Leading North Carolina is regular series in which members of the Research Triangle Foundation’s Board of Directors are highlighted. Bridgette A. Lacy is currently interviewing each member of the board for the project, and we will be posting the profiles here. The goal is to give readers an insider’s perspective into the people helping to guide the future of RTP – and North Carolina. Each board member has a unique background that effects their perspective on how we should redevelop RTP in order to be better positioned for tomorrow’s workers. We are thankful for their time, their wisdom and their willingness to continue working with our team on this journey.
Phail Wynn Jr. is a regional historian and community collaborator. He is the vice president for Durham and Regional Affairs at Duke University.
When he arrived at Duke in 2008, Phail was charged with expanding and deepening the partnerships between Duke and Durham. “I quickly became aware of the countless ties between Duke and its hometown that date to the days of Trinity College,” says the former Army Special Forces officer and Vietnam veteran.
Phail talked with community leaders, school board members, city and county government and civic leaders to figure out how Duke could contribute to on-going efforts to make Durham a great place to live. “The priorities that emerged time and again were youth, K-12 education, and economic development,” he says.
These issues were some of the same ones that had Phail tackled as the president of Durham Technical Community College during his 28-year tenure there. In 1980, he became the first African American community college president in the North Carolina system.
Phail’s life experience as one of the first African American student-athletes at the University of Oklahoma, combat duty, and numerous advanced degrees made him the perfect man for the job.
“He leads by example,” says Steve Toler, the managing principal of his own strategic relations firm. The two met 30 years ago when Mr. Toler served on the Durham Tech Foundation Board. “He leads by his own personal character. People turn to him to help in leadership roles.”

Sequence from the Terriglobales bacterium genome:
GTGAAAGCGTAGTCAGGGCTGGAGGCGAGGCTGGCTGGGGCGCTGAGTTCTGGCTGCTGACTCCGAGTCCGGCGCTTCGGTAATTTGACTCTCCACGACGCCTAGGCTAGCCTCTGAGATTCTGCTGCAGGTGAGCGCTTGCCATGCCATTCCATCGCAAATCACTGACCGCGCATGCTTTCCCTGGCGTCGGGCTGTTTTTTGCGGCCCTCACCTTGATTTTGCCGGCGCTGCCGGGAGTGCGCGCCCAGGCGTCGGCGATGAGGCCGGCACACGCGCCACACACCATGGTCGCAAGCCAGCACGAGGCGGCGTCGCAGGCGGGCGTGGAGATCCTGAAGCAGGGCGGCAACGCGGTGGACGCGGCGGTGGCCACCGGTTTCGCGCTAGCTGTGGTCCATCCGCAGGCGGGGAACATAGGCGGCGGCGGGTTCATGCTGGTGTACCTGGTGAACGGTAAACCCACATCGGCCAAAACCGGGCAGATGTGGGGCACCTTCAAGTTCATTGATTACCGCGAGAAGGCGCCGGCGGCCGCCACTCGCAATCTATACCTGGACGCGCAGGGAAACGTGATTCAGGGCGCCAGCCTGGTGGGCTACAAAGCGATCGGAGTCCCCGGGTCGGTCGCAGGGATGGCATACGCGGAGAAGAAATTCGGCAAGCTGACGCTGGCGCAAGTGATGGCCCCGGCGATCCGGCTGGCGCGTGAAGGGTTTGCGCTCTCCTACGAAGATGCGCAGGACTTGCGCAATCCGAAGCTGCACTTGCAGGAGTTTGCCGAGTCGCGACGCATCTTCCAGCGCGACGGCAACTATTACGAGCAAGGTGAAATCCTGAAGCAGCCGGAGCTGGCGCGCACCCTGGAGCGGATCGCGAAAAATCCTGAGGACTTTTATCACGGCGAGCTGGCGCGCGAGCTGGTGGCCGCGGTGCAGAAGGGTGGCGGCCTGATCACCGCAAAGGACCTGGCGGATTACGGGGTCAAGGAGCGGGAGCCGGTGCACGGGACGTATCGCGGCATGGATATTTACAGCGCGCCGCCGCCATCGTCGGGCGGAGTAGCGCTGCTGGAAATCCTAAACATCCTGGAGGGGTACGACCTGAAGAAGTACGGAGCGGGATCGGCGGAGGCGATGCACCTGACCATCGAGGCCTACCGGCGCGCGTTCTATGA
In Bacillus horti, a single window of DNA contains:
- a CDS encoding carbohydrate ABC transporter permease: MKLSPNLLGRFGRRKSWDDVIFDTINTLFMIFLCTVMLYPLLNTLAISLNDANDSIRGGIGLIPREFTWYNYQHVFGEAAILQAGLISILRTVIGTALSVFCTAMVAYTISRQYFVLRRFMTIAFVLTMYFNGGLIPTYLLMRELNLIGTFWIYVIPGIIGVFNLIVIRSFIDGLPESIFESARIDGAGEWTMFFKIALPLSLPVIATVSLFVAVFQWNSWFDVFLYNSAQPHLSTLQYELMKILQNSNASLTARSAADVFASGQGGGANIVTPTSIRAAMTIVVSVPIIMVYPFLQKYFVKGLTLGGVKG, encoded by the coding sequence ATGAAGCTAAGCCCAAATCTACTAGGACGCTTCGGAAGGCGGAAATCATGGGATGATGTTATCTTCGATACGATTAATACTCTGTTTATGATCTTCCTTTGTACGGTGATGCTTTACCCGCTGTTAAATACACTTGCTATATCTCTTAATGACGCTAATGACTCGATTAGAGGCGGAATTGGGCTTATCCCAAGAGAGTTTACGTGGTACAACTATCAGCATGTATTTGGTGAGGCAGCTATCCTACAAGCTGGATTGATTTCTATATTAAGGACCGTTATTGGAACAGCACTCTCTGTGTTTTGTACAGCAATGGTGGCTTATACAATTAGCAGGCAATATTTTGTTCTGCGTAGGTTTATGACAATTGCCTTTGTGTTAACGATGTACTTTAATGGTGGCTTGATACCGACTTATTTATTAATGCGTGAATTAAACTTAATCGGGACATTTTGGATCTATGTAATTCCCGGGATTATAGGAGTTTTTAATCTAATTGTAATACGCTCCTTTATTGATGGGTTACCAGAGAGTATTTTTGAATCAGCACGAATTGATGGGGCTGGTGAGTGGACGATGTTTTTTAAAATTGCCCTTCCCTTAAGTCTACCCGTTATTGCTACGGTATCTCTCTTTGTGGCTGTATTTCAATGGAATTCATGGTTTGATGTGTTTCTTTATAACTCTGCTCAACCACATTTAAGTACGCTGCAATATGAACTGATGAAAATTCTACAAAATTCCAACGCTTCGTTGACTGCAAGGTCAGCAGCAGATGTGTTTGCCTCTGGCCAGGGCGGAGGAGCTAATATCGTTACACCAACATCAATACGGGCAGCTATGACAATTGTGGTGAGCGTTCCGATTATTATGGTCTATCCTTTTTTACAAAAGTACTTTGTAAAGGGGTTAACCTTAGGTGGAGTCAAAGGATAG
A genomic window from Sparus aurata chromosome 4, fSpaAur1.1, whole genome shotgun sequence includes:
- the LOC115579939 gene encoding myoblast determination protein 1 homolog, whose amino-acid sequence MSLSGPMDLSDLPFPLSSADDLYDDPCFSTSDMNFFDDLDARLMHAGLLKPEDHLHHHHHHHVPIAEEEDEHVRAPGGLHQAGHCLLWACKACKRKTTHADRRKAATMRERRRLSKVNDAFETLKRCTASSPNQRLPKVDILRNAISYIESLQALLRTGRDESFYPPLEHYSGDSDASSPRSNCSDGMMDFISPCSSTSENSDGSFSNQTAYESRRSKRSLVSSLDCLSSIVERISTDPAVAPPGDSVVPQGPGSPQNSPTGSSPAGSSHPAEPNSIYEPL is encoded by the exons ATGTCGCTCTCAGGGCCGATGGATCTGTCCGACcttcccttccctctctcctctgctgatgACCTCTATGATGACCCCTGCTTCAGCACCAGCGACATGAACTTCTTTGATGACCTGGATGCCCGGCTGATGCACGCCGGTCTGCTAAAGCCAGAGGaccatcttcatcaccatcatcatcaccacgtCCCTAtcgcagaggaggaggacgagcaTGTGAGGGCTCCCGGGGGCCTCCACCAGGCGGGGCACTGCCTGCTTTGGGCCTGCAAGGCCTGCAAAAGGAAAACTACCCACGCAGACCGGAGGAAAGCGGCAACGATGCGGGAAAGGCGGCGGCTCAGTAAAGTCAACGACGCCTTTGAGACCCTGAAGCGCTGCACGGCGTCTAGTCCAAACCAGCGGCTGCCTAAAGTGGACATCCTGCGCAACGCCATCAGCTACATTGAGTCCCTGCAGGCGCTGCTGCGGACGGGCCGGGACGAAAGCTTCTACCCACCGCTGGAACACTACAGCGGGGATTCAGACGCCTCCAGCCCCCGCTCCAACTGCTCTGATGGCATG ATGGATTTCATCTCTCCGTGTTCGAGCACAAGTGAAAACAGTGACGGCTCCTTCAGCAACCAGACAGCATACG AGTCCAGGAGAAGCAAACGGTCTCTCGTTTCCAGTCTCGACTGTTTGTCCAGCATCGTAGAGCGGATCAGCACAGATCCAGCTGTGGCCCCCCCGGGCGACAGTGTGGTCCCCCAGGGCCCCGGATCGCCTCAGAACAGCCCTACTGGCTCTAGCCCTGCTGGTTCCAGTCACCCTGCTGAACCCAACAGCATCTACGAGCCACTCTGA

“I can’t think of anyone with more insight than Phail Wynn Jr. into all the different aspects of our region,” Mr. Toler says. “He has a clear sense of where we need to go to continue to be competitive.”
During Phail’s tenure, Durham Tech provided the largest number of customized training programs for new and expanding industries in the state including that for companies in Research Triangle Park.
Long recognized as a community problem solver, Phail was elected to the Research Triangle Foundation Board in 1992.
As the Park shifts to serve the next generation of researchers and tech developers, Phail sees Duke’s role shifting. “The university has placed greater emphasis on entrepreneurship and innovation being woven throughout the undergraduate curriculum,” he says. “We want to entice more graduates to stay in the area…We want to provide opportunities for young researchers from Park firms and graduate students from Duke and NCCU to meet, network and cross pollinate ideas with others in the Park.”
“NCCU has two real potential gems that are not fully developed,” says Phail, explaining that Biomedical/Biotechnology Research Institute (BBRI) and Biomanufacturing Research Institute and Technology Enterprise (BRITE) are two very attractive research enterprises. NCCU Chancellor Dr. Debra Saunders-White is focused on developing those ventures.
For decades, Phail has been focused on getting young people ready for a competitive and constantly changing work environment. He has a master’s and doctorate in psychology from North Carolina State University; and a master’s in business administration from the University of North Carolina at Chapel Hill.
He has experience in working with employers to retrain workers who lost jobs in the tobacco and textile industries because of new technology. He created training programs for workers transitioning from jobs in cigarette and furniture manufacturing to new positions ranging from optical fiber and semiconductor manufacturing to biosciences.
So many issues of workforce preparation center around early education and reading proficiency, keeping kids in school until graduation, and ensuring high school graduates are competent and ready to be trained, Phail explains. “One of the keys to workforce training and preparation is a workforce ready to be trained and retrained. They must be highly literate, mathematically competent, and able to grasp new concepts and put them into practice.”
Phail believes the market demands “high wage skills for high wage jobs.”
His prescription for the Park is to be a strong and supportive partner toward that goal. “Here in my position at Duke, I have tried to convene a community-wide meeting of stakeholders to develop a sustainable, collective-action approach to addressing these key educational issues. We need the support of the Park and the private sector in general to be a strong and supportive partner in efforts to build this community coalition to address these educational challenges once and for all.”